But if you’re selling hats and accessories, for example, then those have been proven to work well in AR with Facebook and Snapchat filters. You can just place glasses or hats right on your face.

Command C: What are you most excited about it your work right now? 

Daniel: I’m most excited about experiences that can be collaborative and shared with someone else. Right now with a lot of AR experiences, you preview a product in front of you. But if a friend is looking at the same spot through a phone, they don’t see the same product where you have it placed. It’s almost an individual activity doing these AR experiences. That changes once you start having them being shared. I see the product in the exact same spot that you see the product, and well now it feels more like real life.

And there’s interesting ways for VR and AR to play together. We did a proof of concept where you’re at home, trying to shop for the perfect vase for your coffee table, but you need a little bit of help from an interior designer. Well, the designer could be somewhere else in the world, using a VR headset and can appear in your space as a 3D avatar. And actually make suggestions about your space, move products about your room, and test out different lay-outs. Now you’re getting an assisted sale from the comfort of home and feeling like you’re actually speaking to a real human and a real expert.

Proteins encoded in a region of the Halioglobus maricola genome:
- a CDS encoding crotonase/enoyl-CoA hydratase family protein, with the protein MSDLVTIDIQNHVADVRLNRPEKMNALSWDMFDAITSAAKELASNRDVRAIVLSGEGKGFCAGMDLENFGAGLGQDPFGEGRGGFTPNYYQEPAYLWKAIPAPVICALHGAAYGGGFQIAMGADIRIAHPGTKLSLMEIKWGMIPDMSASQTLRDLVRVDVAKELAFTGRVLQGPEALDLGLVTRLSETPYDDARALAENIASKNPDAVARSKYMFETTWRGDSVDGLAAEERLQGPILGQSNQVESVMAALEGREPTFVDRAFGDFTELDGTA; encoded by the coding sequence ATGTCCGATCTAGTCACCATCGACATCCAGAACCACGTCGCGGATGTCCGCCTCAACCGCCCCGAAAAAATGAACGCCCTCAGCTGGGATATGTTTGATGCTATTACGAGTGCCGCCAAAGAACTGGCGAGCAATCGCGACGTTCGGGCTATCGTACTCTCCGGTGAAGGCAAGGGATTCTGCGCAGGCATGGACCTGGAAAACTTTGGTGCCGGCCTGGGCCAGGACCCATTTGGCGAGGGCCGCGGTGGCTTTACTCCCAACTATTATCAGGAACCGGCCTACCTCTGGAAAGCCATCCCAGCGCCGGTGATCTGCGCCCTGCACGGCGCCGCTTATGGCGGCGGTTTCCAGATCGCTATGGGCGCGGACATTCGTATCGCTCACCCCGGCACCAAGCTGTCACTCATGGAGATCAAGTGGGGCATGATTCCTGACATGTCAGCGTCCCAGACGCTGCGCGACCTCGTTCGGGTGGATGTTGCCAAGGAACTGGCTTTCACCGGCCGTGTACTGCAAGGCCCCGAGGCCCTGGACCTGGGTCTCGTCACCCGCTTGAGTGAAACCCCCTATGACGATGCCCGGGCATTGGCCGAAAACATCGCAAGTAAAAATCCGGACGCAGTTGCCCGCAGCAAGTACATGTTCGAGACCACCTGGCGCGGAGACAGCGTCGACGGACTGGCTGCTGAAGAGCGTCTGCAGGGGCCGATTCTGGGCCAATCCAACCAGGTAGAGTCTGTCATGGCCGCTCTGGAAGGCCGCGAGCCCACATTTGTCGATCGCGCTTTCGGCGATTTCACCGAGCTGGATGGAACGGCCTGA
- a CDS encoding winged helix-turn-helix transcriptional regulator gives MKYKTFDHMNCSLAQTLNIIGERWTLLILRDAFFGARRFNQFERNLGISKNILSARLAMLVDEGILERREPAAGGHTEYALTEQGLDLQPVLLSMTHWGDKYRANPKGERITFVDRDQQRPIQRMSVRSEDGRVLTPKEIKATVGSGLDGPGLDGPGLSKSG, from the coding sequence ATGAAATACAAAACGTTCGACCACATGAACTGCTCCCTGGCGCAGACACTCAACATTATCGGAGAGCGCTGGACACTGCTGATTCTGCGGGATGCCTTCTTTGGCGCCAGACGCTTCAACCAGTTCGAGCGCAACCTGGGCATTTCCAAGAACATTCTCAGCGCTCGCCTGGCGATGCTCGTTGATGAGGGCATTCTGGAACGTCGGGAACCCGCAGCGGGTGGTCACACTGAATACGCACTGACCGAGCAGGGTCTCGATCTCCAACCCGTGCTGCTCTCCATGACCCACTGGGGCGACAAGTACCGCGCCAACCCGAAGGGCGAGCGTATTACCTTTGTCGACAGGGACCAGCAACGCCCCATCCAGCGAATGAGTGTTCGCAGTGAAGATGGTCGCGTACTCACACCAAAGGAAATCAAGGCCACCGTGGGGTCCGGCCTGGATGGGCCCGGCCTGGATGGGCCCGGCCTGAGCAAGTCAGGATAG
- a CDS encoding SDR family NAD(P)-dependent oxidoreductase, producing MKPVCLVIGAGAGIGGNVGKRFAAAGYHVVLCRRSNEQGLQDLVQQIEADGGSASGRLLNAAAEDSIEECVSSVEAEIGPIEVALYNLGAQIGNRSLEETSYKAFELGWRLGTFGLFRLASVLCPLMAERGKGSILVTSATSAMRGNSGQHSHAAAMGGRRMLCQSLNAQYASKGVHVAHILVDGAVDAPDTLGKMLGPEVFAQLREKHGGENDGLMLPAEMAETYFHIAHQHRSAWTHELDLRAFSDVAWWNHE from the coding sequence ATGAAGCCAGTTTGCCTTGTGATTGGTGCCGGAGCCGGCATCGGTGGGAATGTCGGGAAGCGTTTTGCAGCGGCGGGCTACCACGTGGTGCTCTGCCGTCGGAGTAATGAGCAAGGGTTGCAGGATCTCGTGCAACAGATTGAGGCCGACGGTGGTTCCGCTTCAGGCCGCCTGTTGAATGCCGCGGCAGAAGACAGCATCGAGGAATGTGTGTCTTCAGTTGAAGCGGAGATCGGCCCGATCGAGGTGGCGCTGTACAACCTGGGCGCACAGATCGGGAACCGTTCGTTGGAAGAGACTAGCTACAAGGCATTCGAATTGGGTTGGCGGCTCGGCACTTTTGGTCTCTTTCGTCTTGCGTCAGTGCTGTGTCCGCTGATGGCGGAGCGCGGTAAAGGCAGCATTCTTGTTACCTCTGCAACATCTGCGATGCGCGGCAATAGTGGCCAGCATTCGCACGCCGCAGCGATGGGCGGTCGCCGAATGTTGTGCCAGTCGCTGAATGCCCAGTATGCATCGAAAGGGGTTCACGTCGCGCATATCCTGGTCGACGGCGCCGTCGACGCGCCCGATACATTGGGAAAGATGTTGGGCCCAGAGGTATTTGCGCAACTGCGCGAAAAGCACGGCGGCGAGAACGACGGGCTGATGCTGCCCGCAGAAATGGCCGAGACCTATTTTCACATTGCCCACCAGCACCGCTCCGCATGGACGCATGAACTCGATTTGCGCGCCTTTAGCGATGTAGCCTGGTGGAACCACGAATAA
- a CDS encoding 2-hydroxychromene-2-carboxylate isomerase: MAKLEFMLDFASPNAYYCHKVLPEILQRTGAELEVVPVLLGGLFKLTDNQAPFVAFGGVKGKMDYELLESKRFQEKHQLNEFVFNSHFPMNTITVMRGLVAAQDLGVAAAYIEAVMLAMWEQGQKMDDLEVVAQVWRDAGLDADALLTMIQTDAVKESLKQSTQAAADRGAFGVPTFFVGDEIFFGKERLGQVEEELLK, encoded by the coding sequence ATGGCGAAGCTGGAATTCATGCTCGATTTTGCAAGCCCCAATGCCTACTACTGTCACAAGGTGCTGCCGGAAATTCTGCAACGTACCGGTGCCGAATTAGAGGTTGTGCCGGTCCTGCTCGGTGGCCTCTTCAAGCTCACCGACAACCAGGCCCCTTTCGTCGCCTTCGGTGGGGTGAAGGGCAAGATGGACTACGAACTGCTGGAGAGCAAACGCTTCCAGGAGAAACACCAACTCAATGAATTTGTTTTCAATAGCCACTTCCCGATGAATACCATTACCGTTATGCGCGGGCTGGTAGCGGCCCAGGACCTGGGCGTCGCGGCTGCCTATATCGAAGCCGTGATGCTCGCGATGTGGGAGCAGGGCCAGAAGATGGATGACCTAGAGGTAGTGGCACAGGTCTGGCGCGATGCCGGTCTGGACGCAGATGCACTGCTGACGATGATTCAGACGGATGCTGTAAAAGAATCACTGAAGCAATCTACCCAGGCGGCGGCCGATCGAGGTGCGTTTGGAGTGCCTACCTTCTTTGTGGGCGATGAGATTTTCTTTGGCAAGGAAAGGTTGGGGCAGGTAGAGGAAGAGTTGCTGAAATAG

Command C: And are you speaking to a real expert at that point? Is there a person behind the VR?

Daniel: Yes. That would work really well for a situation where you can make an appointment with a merchant, set a specific time, and they can actually show up in your space and help you out with whatever it is you’re looking to buy.

Command C: What do you see as the rate of adoption among shoppers for these technologies?

Adoption has been slow over the past year, even though some retailers have started providing AR experiences in their own app. And that’s because consumers had to download a separate app in order to have this AR experience. Adoption will speed up as the barriers get lower and lower. And being able to preview in your home, right within Safari, right on the website you’re on and be able to buy it right there, that lowers the barriers significantly. And that is going to get more and more consumers used to shopping that way.